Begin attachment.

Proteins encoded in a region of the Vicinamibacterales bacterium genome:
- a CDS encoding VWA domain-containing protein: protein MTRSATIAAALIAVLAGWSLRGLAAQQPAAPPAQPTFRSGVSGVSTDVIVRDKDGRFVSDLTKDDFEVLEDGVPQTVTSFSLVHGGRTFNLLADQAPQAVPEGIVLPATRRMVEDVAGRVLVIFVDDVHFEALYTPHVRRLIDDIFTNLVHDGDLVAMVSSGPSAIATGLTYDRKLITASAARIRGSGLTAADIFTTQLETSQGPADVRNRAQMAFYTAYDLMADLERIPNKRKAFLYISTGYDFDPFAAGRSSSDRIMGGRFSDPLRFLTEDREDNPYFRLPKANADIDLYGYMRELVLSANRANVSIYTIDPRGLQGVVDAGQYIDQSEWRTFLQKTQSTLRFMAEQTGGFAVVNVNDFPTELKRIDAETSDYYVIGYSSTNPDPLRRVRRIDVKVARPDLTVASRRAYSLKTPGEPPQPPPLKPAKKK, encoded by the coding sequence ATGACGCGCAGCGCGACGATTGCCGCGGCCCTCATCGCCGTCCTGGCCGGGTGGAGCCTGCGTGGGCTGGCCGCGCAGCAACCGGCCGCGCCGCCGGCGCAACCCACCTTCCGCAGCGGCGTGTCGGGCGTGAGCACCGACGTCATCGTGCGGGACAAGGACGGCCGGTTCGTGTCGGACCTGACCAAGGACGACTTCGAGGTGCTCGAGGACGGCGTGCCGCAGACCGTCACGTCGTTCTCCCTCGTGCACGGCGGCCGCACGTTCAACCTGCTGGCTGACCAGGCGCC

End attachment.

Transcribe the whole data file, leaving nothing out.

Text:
Proteins encoded in a region of the Vicinamibacterales bacterium genome:
- a CDS encoding VWA domain-containing protein: protein MTRSATIAAALIAVLAGWSLRGLAAQQPAAPPAQPTFRSGVSGVSTDVIVRDKDGRFVSDLTKDDFEVLEDGVPQTVTSFSLVHGGRTFNLLADQAPQAVPEGIVLPATRRMVEDVAGRVLVIFVDDVHFEALYTPHVRRLIDDIFTNLVHDGDLVAMVSSGPSAIATGLTYDRKLITASAARIRGSGLTAADIFTTQLETSQGPADVRNRAQMAFYTAYDLMADLERIPNKRKAFLYISTGYDFDPFAAGRSSSDRIMGGRFSDPLRFLTEDREDNPYFRLPKANADIDLYGYMRELVLSANRANVSIYTIDPRGLQGVVDAGQYIDQSEWRTFLQKTQSTLRFMAEQTGGFAVVNVNDFPTELKRIDAETSDYYVIGYSSTNPDPLRRVRRIDVKVARPDLTVASRRAYSLKTPGEPPQPPPLKPAKKK, encoded by the coding sequence ATGACGCGCAGCGCGACGATTGCCGCGGCCCTCATCGCCGTCCTGGCCGGGTGGAGCCTGCGTGGGCTGGCCGCGCAGCAACCGGCCGCGCCGCCGGCGCAACCCACCTTCCGCAGCGGCGTGTCGGGCGTGAGCACCGACGTCATCGTGCGGGACAAGGACGGCCGGTTCGTGTCGGACCTGACCAAGGACGACTTCGAGGTGCTCGAGGACGGCGTGCCGCAGACCGTCACGTCGTTCTCCCTCGTGCACGGCGGCCGCACGTTCAACCTGCTGGCTGACCAGGCGCC